welcome to this forum. i've been visiting here off and on since last august and i can't put into words how helpful this forum has been for me. i hope it will be the same experience for you. the reason a place like this is so helpful is because it's easy to think you're crazy. it's easy to start believing the weird thoughts that go through your mind and to think the anxiety will never get better. it's easy to get so lost in yourself and the pain of true anxiety that it feels like hell is very real and it exists in your own mind. but a forum like this, at the very least, provides a reminder that you aren't alone. there are so incredibly many variations and extremes to anxiety, but you're certainly to find people here with similar experiences. i'm sometimes a recovering addict. i'm also sometimes an addict. i don't have bi-polar, but i do have major depression and ocd. i've had severe rounds of anxiety that i thought for sure would kill me. my cousin is bi-polar, so even though i don't have it myself, i do know it's not something anyone wants to have in their life. that all being said, i think the best use you can get out of this forum is to read others posts and try to relate to them when you can. thats what helped me. it reminded me that i'm a person, not a disorder. also i think it's good that you're looking for ways to improve yourself. thats the best attitude to have. at my worst, i went 2 or 3 straight weeks with anxiety so severe that it was like having a full blown panic attack constantly. i thought i'd die, and i thought that if i didn't die i wouldn't want to allow myself to live if that was the kind of hell i'd have to suffer. but what got me through was that i kept hope and i kept my family close. also there came a time where a few hours would pass where i started to feel somewhat normal again. i made sure i appreciated those hours and when the anxiety would return, i'd remind myself that it's worth living even if only for the few short hours where it would subside and i'd feel semi-normal. those brief windows of normality eventually grew into days, but it wasn't a quick process. now i feel very lucky that my anxiety is something that no longer completely consumes me. anyway...don't know that any of that helped. like i said, for me it was reading the experiences of others in this forum that helped me the most.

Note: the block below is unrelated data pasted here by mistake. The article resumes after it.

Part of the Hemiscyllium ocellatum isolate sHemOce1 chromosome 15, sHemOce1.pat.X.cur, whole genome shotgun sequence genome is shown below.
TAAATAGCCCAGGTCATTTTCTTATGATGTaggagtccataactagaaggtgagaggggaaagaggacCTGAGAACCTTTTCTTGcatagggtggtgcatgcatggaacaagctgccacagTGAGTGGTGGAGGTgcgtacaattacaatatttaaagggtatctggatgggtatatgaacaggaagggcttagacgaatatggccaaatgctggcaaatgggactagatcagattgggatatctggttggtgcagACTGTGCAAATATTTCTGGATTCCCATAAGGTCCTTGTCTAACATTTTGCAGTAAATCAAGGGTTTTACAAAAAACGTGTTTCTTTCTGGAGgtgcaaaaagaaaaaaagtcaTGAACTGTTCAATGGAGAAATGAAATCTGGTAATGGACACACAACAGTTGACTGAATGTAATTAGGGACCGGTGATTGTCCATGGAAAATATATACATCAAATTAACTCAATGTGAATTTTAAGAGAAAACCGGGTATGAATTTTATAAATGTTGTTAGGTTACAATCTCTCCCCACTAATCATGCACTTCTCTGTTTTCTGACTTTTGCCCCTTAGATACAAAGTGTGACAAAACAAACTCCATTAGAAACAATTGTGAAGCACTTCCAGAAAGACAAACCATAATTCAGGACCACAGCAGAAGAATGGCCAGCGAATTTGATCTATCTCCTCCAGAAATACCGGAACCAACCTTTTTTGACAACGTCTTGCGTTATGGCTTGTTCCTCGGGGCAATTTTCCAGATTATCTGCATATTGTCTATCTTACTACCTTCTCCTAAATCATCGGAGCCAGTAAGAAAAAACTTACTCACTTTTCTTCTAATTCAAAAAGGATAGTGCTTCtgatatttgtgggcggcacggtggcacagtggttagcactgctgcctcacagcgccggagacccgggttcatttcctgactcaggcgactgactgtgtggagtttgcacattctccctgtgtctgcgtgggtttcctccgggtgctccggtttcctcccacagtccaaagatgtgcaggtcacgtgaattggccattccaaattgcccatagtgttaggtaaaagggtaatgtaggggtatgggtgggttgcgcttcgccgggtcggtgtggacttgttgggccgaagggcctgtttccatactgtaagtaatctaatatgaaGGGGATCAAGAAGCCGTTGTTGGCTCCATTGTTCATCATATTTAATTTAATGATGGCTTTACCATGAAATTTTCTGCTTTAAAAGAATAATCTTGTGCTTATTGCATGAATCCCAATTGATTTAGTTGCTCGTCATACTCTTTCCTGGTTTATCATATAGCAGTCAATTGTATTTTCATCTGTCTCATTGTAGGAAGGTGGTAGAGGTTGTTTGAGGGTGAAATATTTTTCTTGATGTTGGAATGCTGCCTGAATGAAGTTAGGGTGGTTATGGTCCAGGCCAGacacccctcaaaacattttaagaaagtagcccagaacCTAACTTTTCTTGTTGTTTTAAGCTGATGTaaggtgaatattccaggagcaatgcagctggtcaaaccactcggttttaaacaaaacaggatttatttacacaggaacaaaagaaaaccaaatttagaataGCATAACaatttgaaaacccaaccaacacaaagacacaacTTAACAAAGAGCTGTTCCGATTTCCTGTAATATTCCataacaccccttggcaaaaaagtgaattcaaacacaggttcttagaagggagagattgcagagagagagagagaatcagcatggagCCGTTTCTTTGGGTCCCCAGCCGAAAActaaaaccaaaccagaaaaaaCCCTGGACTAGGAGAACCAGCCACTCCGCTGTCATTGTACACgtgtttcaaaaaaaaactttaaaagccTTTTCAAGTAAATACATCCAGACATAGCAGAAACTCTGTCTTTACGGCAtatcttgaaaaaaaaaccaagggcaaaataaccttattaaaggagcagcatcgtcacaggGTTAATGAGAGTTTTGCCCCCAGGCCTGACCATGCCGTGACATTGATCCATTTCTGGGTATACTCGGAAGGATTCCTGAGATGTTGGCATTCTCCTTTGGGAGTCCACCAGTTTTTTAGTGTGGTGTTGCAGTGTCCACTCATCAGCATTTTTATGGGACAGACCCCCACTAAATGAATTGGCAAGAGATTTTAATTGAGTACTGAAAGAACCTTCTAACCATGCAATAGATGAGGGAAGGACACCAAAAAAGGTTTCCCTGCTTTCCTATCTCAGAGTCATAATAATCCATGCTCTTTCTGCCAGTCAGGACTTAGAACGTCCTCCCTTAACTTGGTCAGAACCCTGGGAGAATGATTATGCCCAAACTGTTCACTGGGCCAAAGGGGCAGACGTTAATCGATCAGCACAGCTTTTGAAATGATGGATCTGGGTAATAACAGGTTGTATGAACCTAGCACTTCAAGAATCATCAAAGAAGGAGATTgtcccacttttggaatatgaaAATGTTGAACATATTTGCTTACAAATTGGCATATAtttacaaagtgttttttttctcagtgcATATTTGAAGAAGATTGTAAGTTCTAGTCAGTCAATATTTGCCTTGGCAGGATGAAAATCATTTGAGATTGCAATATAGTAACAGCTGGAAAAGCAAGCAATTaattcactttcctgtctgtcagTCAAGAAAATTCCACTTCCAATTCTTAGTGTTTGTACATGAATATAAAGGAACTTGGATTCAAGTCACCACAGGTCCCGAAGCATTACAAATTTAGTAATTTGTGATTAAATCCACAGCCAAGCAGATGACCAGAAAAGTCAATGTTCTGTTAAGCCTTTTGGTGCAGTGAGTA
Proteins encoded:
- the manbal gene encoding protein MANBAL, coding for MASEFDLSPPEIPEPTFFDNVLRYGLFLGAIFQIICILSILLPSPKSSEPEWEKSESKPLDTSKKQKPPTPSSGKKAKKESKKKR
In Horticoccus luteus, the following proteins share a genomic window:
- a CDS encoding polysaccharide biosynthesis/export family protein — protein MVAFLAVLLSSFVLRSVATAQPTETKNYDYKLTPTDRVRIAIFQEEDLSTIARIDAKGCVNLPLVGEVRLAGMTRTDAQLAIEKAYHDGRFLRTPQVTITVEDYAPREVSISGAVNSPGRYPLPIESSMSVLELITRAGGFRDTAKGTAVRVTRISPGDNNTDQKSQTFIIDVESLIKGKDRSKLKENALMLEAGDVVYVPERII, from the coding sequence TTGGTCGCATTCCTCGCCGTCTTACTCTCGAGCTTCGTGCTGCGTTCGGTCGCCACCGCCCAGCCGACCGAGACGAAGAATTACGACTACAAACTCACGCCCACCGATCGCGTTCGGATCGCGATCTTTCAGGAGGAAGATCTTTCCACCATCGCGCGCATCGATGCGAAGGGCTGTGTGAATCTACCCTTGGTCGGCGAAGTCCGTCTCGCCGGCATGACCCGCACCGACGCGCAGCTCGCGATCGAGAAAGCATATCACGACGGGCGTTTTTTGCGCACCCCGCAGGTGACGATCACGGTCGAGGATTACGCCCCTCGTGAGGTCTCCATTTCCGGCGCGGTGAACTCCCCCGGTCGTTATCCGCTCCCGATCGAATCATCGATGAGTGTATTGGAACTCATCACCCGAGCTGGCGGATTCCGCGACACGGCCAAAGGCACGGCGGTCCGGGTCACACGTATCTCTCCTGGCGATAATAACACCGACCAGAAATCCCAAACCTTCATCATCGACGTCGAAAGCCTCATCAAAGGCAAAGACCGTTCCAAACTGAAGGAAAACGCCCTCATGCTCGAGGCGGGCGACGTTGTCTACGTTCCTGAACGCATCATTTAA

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Chest pain

In my experience with anxiety, you can have symptoms at any time, even when you believe you are not experiencing anxiety/panic.  Obviously, we are already stressed and tense, so the anxiety is pretty much there in my opinion.  I also believe that we can become hypersensitive to any symtpoms that we believe are a problem.  For example, when I was worried about heart health, I felt every little twinge, palpatation, pain, name it, I felt it.  I also believe that we tend to misinterpret our symptoms as well...for example, any pain I felt, I immdiatley thought there was something wrong with my heart.  This combination of hyperawareness and misinterpretation can be confusing and scary in the beginning. I assume you have been diagnosed with annxiety by your doc and that he/she says that you are okay physically.  Are you getting help for the anxiety?  Keep us posted!
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feel and fear of going crazy/ being possessed (severe anxiety)

Solution: make a list (mentally or on paper) of things that trigger anxiety.  Stay away from these things.  If scary movies make your anxiety increase, domt watch scary movies.
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There IS Hope! :)

I'm happy to hear it!  I hope you take my advice and continue working on it, rather than putting it aside until the next time! :0)
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Anxiety relapses...

I also know how awful relapses can be. I had my first panic attack one year ago this April. I'd just like to say that, from my perspective, you're a very lucky person in that you know it's anxiety that's causing your symptoms. For almost six months after my initial panic attack, I had every medical test in the book done, trying to figure out what this mysterious dizziness / faintness / nausea / and muscle tension was being caused by. So, I think you're already a step ahead of most people, which is crucial in that you can begin coping with it earlier.           As for the relapses, I know how frustrating they can be. During them, you feel just as bad sometimes as you did during the initial attack. What I find helpful is believing that there's value in the struggle. In other words, I know that I'm a stronger person now than I was a year ago because I was forced to be. You either crawl up into a ball and feel sorry for yourself or you find a way to live that makes the condition most bearable. I have more respect for myself now than I ever have only because I've been put to the test as they say, and yet, despite how lousy I feel some days, I continue to go to school, have an active social life, and hold down a full-time job. I know you'll be alright. Just hang in there and keep posting on this site. It's helped me so much over the past year. Good luck.